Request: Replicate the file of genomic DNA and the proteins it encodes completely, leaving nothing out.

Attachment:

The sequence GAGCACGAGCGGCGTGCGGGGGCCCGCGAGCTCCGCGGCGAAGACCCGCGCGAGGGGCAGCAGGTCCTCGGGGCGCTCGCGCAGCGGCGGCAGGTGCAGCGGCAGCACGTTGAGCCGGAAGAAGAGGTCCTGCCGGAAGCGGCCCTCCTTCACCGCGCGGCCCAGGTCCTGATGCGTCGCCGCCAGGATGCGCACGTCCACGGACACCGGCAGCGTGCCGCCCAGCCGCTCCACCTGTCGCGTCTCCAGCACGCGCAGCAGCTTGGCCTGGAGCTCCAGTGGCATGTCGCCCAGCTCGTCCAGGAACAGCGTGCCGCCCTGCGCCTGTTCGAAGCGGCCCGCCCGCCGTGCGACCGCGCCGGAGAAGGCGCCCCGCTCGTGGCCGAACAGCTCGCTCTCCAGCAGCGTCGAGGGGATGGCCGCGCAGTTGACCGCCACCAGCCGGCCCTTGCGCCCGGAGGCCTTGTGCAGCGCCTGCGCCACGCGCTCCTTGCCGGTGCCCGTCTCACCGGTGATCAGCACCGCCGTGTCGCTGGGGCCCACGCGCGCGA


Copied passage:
The sequence GAGCACGAGCGGCGTGCGGGGGCCCGCGAGCTCCGCGGCGAAGACCCGCGCGAGGGGCAGCAGGTCCTCGGGGCGCTCGCGCAGCGGCGGCAGGTGCAGCGGCAGCACGTTGAGCCGGAAGAAGAGGTCCTGCCGGAAGCGGCCCTCCTTCACCGCGCGGCCCAGGTCCTGATGCGTCGCCGCCAGGATGCGCACGTCCACGGACACCGGCAGCGTGCCGCCCAGCCGCTCCACCTGTCGCGTCTCCAGCACGCGCAGCAGCTTGGCCTGGAGCTCCAGTGGCATGTCGCCCAGCTCGTCCAGGAACAGCGTGCCGCCCTGCGCCTGTTCGAAGCGGCCCGCCCGCCGTGCGACCGCGCCGGAGAAGGCGCCCCGCTCGTGGCCGAACAGCTCGCTCTCCAGCAGCGTCGAGGGGATGGCCGCGCAGTTGACCGCCACCAGCCGGCCCTTGCGCCCGGAGGCCTTGTGCAGCGCCTGCGCCACGCGCTCCTTGCCGGTGCCCGTCTCACCGGTGATCAGCACCGCCGTGTCGCTGGGGCCCACGCGCGCGA